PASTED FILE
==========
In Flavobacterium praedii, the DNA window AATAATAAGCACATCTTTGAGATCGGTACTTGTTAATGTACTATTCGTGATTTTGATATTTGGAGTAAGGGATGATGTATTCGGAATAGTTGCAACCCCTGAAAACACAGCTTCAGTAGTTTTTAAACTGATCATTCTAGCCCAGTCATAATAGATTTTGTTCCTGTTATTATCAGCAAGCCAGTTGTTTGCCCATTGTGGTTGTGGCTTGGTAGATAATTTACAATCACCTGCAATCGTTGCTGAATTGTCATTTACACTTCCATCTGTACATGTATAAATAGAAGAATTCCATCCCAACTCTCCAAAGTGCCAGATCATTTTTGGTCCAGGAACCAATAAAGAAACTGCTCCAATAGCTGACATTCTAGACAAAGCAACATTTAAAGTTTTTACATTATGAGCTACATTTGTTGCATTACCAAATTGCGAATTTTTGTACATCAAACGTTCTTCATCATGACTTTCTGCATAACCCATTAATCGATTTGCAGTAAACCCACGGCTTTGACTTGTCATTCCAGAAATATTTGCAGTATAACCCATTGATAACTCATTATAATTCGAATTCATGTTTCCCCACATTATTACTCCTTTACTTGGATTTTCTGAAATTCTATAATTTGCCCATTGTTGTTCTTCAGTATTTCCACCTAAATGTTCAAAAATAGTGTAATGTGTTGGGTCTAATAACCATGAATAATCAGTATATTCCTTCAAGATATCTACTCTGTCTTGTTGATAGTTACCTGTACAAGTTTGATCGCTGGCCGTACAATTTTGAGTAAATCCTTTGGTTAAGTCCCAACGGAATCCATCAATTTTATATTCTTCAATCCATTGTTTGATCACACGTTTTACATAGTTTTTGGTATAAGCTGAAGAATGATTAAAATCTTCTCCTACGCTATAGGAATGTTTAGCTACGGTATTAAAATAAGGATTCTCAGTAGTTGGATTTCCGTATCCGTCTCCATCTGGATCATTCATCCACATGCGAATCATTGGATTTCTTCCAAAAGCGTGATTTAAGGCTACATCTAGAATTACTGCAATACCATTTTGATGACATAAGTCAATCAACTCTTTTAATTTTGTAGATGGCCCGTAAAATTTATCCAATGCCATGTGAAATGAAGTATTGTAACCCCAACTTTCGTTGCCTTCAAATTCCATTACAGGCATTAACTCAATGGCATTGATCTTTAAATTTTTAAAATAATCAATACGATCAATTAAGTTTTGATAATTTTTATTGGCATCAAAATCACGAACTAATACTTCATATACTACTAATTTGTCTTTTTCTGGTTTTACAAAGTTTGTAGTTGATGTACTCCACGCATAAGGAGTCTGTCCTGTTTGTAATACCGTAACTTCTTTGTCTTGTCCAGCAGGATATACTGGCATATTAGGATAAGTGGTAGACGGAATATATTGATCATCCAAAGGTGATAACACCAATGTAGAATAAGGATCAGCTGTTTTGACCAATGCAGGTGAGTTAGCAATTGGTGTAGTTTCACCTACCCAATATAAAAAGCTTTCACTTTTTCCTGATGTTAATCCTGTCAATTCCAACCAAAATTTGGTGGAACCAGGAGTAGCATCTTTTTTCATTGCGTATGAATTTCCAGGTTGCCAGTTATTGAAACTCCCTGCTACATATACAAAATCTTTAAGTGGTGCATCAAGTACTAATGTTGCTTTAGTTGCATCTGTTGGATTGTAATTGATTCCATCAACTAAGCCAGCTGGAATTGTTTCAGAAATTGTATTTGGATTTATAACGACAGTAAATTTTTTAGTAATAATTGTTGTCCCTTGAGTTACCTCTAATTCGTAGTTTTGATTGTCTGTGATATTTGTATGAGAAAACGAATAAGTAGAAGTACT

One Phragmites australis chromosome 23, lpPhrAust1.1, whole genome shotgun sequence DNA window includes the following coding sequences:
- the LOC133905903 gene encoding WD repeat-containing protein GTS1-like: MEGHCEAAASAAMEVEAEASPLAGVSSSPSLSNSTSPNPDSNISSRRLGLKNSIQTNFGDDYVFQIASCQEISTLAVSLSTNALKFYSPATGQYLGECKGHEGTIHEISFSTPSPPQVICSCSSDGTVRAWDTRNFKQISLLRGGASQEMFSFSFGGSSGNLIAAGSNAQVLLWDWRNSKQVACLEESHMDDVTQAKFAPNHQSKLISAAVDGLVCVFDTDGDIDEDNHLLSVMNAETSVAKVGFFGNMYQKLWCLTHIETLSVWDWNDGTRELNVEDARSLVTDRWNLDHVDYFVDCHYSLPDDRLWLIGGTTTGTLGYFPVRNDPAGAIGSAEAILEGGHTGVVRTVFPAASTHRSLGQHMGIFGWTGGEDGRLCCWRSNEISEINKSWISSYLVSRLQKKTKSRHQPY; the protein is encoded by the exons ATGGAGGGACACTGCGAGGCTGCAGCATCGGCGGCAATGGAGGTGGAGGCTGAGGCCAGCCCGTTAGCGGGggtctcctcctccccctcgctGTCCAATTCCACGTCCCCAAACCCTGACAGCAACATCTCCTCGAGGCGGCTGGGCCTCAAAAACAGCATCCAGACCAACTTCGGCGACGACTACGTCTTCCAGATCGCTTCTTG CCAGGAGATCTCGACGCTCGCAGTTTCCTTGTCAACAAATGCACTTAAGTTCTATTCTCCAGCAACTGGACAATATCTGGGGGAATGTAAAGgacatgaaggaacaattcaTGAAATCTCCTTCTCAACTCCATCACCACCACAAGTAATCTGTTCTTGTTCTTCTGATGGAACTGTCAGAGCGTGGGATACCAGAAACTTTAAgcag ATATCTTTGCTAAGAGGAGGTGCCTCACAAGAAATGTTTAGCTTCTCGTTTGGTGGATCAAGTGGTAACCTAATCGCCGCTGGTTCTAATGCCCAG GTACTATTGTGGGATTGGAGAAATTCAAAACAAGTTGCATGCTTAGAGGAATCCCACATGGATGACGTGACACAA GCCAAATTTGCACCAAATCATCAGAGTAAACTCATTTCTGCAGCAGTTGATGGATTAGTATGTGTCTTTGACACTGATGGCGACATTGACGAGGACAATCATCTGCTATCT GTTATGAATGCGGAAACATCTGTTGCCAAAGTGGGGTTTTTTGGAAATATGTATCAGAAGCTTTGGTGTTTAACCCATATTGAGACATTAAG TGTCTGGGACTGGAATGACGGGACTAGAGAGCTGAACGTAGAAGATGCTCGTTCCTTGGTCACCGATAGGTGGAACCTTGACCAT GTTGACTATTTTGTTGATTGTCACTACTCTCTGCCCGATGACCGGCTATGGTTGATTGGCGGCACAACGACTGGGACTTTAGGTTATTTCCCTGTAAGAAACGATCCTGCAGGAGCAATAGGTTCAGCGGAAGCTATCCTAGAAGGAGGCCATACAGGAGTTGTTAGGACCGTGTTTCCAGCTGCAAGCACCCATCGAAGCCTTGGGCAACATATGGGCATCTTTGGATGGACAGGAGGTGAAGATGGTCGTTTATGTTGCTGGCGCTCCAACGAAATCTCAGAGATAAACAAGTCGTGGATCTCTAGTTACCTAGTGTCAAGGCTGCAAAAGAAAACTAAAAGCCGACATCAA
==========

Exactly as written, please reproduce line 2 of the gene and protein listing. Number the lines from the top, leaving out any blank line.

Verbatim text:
One Phragmites australis chromosome 23, lpPhrAust1.1, whole genome shotgun sequence DNA window includes the following coding sequences: